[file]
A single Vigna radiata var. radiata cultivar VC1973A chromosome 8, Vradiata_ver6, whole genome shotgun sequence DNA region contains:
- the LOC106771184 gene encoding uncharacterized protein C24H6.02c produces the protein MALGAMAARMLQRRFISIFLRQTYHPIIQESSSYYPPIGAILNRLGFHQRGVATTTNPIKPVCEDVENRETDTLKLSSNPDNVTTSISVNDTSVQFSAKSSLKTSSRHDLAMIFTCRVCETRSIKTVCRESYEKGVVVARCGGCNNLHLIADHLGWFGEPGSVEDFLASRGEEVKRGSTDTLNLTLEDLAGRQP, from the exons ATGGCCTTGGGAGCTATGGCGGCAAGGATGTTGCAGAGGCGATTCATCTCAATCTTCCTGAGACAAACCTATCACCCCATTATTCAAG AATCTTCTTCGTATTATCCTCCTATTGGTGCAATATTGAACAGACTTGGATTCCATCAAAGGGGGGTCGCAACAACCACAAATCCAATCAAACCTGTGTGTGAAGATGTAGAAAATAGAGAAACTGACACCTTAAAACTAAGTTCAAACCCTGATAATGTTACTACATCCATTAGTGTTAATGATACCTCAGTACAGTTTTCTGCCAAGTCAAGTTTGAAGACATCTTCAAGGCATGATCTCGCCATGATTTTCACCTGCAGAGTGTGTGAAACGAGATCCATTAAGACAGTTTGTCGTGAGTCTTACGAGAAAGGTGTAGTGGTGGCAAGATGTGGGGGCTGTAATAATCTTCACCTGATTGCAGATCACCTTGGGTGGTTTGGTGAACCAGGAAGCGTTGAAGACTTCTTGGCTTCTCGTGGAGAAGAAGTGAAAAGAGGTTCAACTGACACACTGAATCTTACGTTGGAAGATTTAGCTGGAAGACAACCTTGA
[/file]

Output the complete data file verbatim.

A single Vigna radiata var. radiata cultivar VC1973A chromosome 8, Vradiata_ver6, whole genome shotgun sequence DNA region contains:
- the LOC106771184 gene encoding uncharacterized protein C24H6.02c produces the protein MALGAMAARMLQRRFISIFLRQTYHPIIQESSSYYPPIGAILNRLGFHQRGVATTTNPIKPVCEDVENRETDTLKLSSNPDNVTTSISVNDTSVQFSAKSSLKTSSRHDLAMIFTCRVCETRSIKTVCRESYEKGVVVARCGGCNNLHLIADHLGWFGEPGSVEDFLASRGEEVKRGSTDTLNLTLEDLAGRQP, from the exons ATGGCCTTGGGAGCTATGGCGGCAAGGATGTTGCAGAGGCGATTCATCTCAATCTTCCTGAGACAAACCTATCACCCCATTATTCAAG AATCTTCTTCGTATTATCCTCCTATTGGTGCAATATTGAACAGACTTGGATTCCATCAAAGGGGGGTCGCAACAACCACAAATCCAATCAAACCTGTGTGTGAAGATGTAGAAAATAGAGAAACTGACACCTTAAAACTAAGTTCAAACCCTGATAATGTTACTACATCCATTAGTGTTAATGATACCTCAGTACAGTTTTCTGCCAAGTCAAGTTTGAAGACATCTTCAAGGCATGATCTCGCCATGATTTTCACCTGCAGAGTGTGTGAAACGAGATCCATTAAGACAGTTTGTCGTGAGTCTTACGAGAAAGGTGTAGTGGTGGCAAGATGTGGGGGCTGTAATAATCTTCACCTGATTGCAGATCACCTTGGGTGGTTTGGTGAACCAGGAAGCGTTGAAGACTTCTTGGCTTCTCGTGGAGAAGAAGTGAAAAGAGGTTCAACTGACACACTGAATCTTACGTTGGAAGATTTAGCTGGAAGACAACCTTGA